One of the current problems with existing sealedbid trading mechanisms, including exchanges and auctions, is that in their efforts to simplify the bidding process, only very simple bids may be entered and only simple rules applied, drastically limiting the ability of bids to communicate complex preferences. For certain types of transactions, more complex bids or rules may be valuable. A buyer who can meet its need in multiple ways and regards alternative lots as substitutes benefits from an ability to link bids so that it can make multiple bids and have only an adequate set of its bids filled.
A trader, who wishes to execute a “swap” transaction by buying one item and selling another, may find the transaction too risky unless it can link its bidtobuy with its offertosell, so that one is executed only if the other is executed as well. Prior art deals with this socalled “leg risk” by executing transactions in quick succession based on posted quotes, but this solution is limited by market liquidity and is not completely reliable.
Another problem with some current systems is that those that do allow complex bids—systems known as combinatorial auctions—determine only “package prices” and not marketclearing prices for individual items to clear markets. This is done because, in some exchange problems, marketclearing item prices do not exist. Still, individual item prices are required for many applications, for example to provide a basis for allocating sales revenue to multiple suppliers or where uniform prices are required by government regulations.
Yet another problem is that existing systems, especially for combinatorial bidding, rely on Boolean expressions to connect bids. Boolean expressions are not easily tailored to represent values of goods that are substitutes, and it can be difficult to determine whether a general Boolean expression represents substitution or is consistent with the existence of market clearing prices, as many applications require.
Certain multiitem sealedbid auctions, including the “MaaX” design, are described in U.S. Patent Application Publication No. 2009/0177555 A1 and U.S. patent application Ser. No. 12/796,552 by Paul R. Milgrom, and other designs such as Day, Robert W. and Paul Milgrom (2008). “CoreSelecting Package Auctions.” International Journal of Game Theory 36(34): 393407, and “Assignment Messages and Exchanges.” AEJ Micro 1(2): 95113. Milgrom, Paul and Steve Goldband (2010). The entire contents of these applications are incorporated by reference herein. All of these sealedbid auctions are ones in which bidders have a means to describe their maximum willingness to pay for various groups or packages of items.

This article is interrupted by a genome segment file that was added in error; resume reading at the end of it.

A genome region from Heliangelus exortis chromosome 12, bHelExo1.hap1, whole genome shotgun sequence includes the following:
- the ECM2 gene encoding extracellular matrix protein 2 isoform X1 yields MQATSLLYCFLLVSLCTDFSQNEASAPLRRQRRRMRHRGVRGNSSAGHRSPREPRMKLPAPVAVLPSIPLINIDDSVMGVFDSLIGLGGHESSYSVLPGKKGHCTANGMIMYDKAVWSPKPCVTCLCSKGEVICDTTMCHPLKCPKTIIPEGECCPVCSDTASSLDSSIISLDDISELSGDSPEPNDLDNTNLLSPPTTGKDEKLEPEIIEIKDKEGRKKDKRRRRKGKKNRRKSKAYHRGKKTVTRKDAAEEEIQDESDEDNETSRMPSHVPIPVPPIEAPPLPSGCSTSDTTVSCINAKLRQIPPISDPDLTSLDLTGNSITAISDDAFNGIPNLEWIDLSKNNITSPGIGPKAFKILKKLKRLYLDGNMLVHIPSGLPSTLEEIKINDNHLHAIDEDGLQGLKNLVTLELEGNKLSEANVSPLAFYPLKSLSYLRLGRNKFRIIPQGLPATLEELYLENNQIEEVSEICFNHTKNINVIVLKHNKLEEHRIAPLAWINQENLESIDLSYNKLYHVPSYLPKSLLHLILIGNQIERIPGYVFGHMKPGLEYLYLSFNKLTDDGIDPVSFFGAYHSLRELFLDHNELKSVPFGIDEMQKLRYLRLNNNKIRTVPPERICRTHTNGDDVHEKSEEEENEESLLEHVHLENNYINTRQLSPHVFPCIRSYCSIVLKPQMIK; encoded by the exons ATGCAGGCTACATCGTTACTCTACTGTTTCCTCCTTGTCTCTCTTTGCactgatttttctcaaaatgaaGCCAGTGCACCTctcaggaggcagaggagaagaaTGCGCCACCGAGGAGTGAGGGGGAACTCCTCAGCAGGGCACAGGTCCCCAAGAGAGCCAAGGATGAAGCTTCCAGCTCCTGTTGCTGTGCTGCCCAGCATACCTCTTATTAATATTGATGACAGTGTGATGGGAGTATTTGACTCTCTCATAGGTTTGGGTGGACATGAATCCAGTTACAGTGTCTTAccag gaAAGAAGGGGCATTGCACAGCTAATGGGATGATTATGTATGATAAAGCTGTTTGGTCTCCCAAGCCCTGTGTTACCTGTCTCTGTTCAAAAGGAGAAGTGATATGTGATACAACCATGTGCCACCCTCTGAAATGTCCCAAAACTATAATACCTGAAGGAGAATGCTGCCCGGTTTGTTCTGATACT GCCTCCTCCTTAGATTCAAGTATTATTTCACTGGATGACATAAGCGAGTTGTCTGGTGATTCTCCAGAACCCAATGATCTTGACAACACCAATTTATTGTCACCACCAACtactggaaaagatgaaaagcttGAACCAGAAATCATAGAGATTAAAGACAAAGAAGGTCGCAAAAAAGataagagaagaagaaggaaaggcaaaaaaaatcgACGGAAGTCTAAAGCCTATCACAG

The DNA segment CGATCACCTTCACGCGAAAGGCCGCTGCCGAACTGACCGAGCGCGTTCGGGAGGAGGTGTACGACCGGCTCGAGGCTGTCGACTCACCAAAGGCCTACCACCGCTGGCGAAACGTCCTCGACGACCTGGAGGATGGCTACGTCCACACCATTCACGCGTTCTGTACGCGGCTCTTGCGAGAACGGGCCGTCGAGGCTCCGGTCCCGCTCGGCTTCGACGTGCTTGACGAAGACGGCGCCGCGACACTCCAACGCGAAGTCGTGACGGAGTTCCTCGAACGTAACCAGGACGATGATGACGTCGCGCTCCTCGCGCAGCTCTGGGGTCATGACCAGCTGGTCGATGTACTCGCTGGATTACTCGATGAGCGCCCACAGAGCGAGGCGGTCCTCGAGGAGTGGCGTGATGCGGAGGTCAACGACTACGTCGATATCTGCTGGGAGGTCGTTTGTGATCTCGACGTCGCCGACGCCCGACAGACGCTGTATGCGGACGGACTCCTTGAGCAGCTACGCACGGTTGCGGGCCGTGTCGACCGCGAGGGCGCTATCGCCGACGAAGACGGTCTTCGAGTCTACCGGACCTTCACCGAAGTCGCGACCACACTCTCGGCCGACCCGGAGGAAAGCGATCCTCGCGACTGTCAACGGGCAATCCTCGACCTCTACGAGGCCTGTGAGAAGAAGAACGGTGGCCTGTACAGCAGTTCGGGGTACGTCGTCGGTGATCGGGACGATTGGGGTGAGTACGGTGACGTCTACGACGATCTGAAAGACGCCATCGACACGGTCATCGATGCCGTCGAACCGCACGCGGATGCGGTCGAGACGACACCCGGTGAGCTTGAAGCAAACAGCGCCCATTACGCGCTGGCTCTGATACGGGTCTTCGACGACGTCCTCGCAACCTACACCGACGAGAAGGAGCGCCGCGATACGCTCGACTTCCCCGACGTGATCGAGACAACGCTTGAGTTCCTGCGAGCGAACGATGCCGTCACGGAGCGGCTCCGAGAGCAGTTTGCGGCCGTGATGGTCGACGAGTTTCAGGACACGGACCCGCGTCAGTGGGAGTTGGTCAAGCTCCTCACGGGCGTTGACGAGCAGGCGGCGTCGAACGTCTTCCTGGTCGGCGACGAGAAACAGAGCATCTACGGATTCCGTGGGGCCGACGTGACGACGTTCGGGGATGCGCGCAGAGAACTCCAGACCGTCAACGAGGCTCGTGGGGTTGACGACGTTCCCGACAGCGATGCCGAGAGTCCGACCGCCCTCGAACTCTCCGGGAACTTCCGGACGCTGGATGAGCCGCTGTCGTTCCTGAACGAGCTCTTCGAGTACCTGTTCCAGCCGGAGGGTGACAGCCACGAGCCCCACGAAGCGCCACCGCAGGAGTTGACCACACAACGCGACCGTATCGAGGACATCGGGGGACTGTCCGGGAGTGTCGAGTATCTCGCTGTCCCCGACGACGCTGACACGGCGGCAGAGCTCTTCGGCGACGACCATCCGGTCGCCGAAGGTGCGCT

The cited published analyses of these auctions assumes that bidders know the maximum prices they would be willing to pay to buy and the minimum prices they would accept to sell. In particular, any information learned during the auction or inferred from the outcome of the auction is assumed not to influence those maximum and minimum prices. Yet this assumption may not always be true. For example, in a forward auction, buyers could be uncertain about the prices that may prevail for similar goods in other marketplaces in the next day (or week or other time period). If those are markets in which the buyers might alternatively acquire the quantities they need, then any information about those future prices could be relevant to them. For example, in a forward auction, if the auction reveals the presence of a large quantity of additional demand just below the clearing price, that is a strong indicator that prices are more likely to rise than to fall in the near future. To the contrary, if the auction reveals that there is almost zero additional demand near the marketclearing prices, then any new supplies are likely to drive prices downward. Information about demand below but nearto marketclearing prices is therefore potentially very useful to bidders.
What is desirable are improved auction systems and methods for auctioning several types of products or several varieties of a single product simultaneously that incorporate both the advantages of a sealedbid auction and some of the advantages of a multistage auction mechanism.
SUMMARY OF THE INVENTION